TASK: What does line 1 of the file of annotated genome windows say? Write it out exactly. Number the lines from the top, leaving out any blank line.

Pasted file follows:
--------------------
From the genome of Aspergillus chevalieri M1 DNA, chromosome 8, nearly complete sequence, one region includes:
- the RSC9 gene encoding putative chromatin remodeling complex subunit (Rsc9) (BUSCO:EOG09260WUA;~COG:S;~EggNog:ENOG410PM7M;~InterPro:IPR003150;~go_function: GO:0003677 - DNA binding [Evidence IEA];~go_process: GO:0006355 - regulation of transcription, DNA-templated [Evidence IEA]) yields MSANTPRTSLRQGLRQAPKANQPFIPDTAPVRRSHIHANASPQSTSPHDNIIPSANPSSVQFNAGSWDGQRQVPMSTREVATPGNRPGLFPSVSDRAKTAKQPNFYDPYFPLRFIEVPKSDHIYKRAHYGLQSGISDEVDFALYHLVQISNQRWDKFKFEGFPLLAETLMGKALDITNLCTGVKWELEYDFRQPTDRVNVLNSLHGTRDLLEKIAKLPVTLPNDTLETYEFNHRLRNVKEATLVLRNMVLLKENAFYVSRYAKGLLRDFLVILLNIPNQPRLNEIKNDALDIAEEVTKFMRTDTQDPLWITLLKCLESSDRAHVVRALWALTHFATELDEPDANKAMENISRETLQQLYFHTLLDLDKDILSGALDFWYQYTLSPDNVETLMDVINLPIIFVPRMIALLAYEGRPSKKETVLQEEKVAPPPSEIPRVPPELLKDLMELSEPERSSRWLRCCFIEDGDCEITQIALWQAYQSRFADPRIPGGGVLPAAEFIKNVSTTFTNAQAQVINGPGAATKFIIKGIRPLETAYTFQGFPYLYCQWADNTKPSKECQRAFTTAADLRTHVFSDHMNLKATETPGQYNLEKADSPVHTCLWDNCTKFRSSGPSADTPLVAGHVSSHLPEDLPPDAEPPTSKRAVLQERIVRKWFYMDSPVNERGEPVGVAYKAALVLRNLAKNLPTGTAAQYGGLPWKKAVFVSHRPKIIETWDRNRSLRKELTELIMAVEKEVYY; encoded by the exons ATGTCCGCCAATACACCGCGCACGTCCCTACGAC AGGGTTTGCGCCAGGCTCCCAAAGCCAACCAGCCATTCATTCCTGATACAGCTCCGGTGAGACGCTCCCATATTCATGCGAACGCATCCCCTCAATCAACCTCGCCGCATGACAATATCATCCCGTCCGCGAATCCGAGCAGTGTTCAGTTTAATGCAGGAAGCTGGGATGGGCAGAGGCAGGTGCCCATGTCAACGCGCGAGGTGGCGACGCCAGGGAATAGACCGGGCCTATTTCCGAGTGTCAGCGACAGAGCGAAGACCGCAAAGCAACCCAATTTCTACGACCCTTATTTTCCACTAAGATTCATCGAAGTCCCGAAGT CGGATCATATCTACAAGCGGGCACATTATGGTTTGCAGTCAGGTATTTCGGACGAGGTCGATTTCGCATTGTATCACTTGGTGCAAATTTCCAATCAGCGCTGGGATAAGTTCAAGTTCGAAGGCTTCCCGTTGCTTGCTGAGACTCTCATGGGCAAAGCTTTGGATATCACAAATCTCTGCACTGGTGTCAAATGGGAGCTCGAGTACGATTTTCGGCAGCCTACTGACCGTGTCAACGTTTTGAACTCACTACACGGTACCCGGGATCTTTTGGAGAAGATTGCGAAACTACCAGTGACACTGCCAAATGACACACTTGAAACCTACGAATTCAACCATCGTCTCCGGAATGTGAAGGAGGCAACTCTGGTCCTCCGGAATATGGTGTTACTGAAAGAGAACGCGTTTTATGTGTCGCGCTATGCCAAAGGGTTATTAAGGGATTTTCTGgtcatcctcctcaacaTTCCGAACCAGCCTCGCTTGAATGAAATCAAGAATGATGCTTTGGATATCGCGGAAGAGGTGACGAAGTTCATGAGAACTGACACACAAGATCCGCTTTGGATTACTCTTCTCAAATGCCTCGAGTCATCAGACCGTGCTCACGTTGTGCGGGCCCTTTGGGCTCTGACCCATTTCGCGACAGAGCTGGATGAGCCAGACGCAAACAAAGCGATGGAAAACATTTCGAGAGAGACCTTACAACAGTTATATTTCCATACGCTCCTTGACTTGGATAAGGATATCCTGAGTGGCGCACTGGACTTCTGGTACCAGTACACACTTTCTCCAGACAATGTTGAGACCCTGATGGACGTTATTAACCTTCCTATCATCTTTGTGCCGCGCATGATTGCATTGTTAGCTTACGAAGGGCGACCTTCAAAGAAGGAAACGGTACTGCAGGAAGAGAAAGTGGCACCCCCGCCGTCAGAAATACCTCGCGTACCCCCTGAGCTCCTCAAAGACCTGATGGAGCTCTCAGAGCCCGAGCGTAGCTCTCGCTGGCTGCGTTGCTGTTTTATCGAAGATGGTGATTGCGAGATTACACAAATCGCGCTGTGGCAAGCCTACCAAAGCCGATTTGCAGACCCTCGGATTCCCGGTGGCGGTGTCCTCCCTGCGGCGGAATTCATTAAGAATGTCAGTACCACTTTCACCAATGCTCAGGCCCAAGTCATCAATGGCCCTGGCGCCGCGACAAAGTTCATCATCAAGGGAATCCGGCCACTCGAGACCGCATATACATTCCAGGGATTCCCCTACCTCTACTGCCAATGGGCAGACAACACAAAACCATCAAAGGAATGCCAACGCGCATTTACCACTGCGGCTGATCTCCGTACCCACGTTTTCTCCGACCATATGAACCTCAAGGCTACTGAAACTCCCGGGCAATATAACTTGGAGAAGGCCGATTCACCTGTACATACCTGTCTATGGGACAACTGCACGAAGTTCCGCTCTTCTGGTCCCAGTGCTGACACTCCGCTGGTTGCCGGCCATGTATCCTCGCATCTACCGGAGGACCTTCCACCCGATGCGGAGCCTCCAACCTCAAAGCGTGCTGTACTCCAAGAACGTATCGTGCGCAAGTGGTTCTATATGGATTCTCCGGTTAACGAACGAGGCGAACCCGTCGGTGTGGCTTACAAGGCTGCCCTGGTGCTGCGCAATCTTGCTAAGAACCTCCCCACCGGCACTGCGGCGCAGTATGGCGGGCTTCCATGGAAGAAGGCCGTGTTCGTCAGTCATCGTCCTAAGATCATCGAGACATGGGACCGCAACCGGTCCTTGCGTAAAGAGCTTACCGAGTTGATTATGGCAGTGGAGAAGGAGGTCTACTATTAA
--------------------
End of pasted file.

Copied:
From the genome of Aspergillus chevalieri M1 DNA, chromosome 8, nearly complete sequence, one region includes: